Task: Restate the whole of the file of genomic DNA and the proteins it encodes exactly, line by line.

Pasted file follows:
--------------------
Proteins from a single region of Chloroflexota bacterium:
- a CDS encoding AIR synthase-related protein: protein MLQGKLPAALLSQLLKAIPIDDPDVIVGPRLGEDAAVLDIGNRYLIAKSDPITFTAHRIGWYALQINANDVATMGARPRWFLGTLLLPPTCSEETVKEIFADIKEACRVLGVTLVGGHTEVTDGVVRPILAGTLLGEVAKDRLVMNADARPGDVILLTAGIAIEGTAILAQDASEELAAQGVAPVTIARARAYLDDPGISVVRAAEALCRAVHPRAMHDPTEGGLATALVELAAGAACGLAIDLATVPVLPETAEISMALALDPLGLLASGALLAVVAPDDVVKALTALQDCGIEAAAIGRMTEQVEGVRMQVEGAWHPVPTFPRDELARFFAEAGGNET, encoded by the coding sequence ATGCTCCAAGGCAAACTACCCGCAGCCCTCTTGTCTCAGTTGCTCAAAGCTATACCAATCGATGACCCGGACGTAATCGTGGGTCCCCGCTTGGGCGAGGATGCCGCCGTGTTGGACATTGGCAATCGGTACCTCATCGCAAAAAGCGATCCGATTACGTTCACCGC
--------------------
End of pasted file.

Proteins from a single region of Chloroflexota bacterium:
- a CDS encoding AIR synthase-related protein: protein MLQGKLPAALLSQLLKAIPIDDPDVIVGPRLGEDAAVLDIGNRYLIAKSDPITFTAHRIGWYALQINANDVATMGARPRWFLGTLLLPPTCSEETVKEIFADIKEACRVLGVTLVGGHTEVTDGVVRPILAGTLLGEVAKDRLVMNADARPGDVILLTAGIAIEGTAILAQDASEELAAQGVAPVTIARARAYLDDPGISVVRAAEALCRAVHPRAMHDPTEGGLATALVELAAGAACGLAIDLATVPVLPETAEISMALALDPLGLLASGALLAVVAPDDVVKALTALQDCGIEAAAIGRMTEQVEGVRMQVEGAWHPVPTFPRDELARFFAEAGGNET, encoded by the coding sequence ATGCTCCAAGGCAAACTACCCGCAGCCCTCTTGTCTCAGTTGCTCAAAGCTATACCAATCGATGACCCGGACGTAATCGTGGGTCCCCGCTTGGGCGAGGATGCCGCCGTGTTGGACATTGGCAATCGGTACCTCATCGCAAAAAGCGATCCGATTACGTTCACCGC